Hearing Between the Lines:

The Audience as Fellow-Worker in Luke-Acts and its Literary Milieu

by Kathy Reiko Maxwell

Hearing_Between_the_LinesThe audience, and its varying levels of participation, is a vital element for the communication of a story. The stories of Jesus Christ as told in the gospels, and of the early Church as found in Acts, rely on the audience members and their participation as do all others. In fact, without audience participation, the narrative fails. Audience-oriented criticism, while named only recently, is an ancient phenomenon as old as story telling itself. Kathy Maxwell explores ancient rhetoricians’ comments about ‘the audience’, as well as the kinds of audience participation they expected and the tools used to encourage such participation. Such tools were employed in ancient pagan, Jewish, and Christian literature – the concern being to engage the audience. Maxwell’s conclusions impact not only the way biblical scholars view the rhetorical abilities of the Evangelists, but also the way in which modern readers ‘hear’ the biblical narrative. The modern audience also bears the responsibility of hearing between the lines, of creating the story with the ancient author.

Read the Review by Jean-François Racine.

Call for Contributions

On the general theme of:

“Orality Studies, Performance Criticism and their Implications for Bible Translation”


BiblicalPerformanceCriticismLogoAim: This is a collection of essays that will join the Cascade Books (Wipf & Stock) series entitled Biblical Performance Criticism (on orality, memory, translation, rhetoric, and discourse).

Link to Bible Translation: Essays are welcome that deal with any of these orality/performance dimensions as it relates to our specific focus on Bible interpretation, translation, and transmission. Specifically, we seek essays that build on the exegetical insights from orality/performance studies and respond to this question: how does this affect Bible translation?

performance criticism,
in Shakespeare studies, a term for the kind of analysis of Shakespeare's plays which considers them as scripts only fully realized in performance, rather than solely as literary works to be read on the page.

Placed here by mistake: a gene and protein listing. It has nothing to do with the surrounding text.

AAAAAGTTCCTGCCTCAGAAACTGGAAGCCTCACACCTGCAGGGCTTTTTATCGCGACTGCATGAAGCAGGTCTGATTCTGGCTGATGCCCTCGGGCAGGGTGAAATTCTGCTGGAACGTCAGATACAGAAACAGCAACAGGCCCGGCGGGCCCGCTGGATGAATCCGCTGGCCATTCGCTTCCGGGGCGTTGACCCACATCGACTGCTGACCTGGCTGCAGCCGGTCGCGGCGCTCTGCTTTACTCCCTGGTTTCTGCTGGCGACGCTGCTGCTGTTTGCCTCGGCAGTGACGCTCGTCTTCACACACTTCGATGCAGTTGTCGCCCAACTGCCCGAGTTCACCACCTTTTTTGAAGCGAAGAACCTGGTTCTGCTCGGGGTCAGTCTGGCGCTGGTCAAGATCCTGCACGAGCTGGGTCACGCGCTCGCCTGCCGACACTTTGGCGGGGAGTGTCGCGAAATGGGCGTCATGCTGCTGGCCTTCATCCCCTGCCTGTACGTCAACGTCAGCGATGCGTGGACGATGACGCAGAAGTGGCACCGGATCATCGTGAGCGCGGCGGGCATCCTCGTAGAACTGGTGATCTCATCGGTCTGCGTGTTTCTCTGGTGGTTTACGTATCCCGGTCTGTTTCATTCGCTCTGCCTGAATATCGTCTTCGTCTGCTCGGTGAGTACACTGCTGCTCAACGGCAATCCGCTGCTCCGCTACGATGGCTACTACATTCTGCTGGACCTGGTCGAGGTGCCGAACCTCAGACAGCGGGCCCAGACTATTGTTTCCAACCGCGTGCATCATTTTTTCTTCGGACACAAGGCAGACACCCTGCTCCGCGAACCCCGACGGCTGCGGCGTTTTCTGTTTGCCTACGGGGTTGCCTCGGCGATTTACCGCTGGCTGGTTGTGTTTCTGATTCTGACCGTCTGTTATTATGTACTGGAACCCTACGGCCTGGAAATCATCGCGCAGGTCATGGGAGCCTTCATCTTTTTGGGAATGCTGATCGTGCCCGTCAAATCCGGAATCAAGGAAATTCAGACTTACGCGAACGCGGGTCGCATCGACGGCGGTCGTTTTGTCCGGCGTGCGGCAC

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Reflections on Performing the Gospel of Mark

by Brian Middleswarth

middleswarth.jpgFor most of the past ten years I have been performing the Gospel of Mark on the evening of Palm Sunday.  My audiences tend to be small, but appreciative of the opportunity to hear the gospel performed.  I have to say, my reasons for continuing to perform the Gospel of Mark at this time of year are rather selfish.  The preparation for the performance has come to be part of my Lenten discipline and the act of hearing the story of Jesus' journey to the cross leading into Holy Week has been a wonderful way to deepen my experience of those services.
Every year that I perform the Gospel, I find something different in the character of Jesus.  Some years Jesus is very quick to get angry and frustrated with the disciples.  Other years, Jesus deals with these frustrations with humor and bemusement.  These years the humor in the Gospel really shines through.  Almost every year I hear something or make some connection I hadn't before and I also cement some of my understandings of the Gospel and its portrayal of Jesus.  I see even more clearly the humanity of the Jesus in Mark.  He is so full of humor, frustration, concern, thoughtfulness, and love.  I also identify with the disciples, who just can't quite seem to get what Jesus is saying about who he is and what that means.  They want him to fit their understanding of Messiah and refuse (or can't) see what he is really pointing them to.  How often do we do that in our own lives?
For my audiences, hearing the Gospel lets them make connections they cannot by hearing the readings scattered throughout the year by the lectionary.  They can hear the drum beat of "immediately", they can feel the shock of the abrupt ending of the Gospel with "And they told no one, because they were afraid."  Often they will come up to me afterwards with a particular question or comment based on something they heard.  Many will just say that it has made them think more about the text, and that is about all that anyone can ask.

Habakkuk the Faithful Dissident

A Performative Hermeneutic for Anglicans in Australia

by Matthew Anstey,

"I contend that both these criteria [doing justice to Habakkuk and Anglican hermeneutics] can be satisfied through a performative interpretation of Scripture. I concur with Stephen Barton: ‘I hope to show that the performance metaphor has significant potential for the revitalization of New Testament interpretation, as of biblical interpretation as a whole.’ Performative interpretation draws from the discipline of performance studies to offer an integrative conceptualisation of the task."

Habakkuk the Faithful Dissident: A Performative Hermeneutic for Anglicans in Australia

Matthew Anstey is an Anglican deacon and the recipient of an Australian Research Council Postdoctoral Fellowship (2006–2009, project number DP0663901), School of Theology, Charles Sturt University, and Lecturer in Old Testament at St Mark’s National Theological Centre.

published in St Mark’s Review, No. 203, November 2007. (Our thanks for permission to include here)
Kelber, W. "The Generative Force of Memory: Early Christian Traditions as Processes of Memory." Biblical Theology Bulletin 36 (2006) 15-22.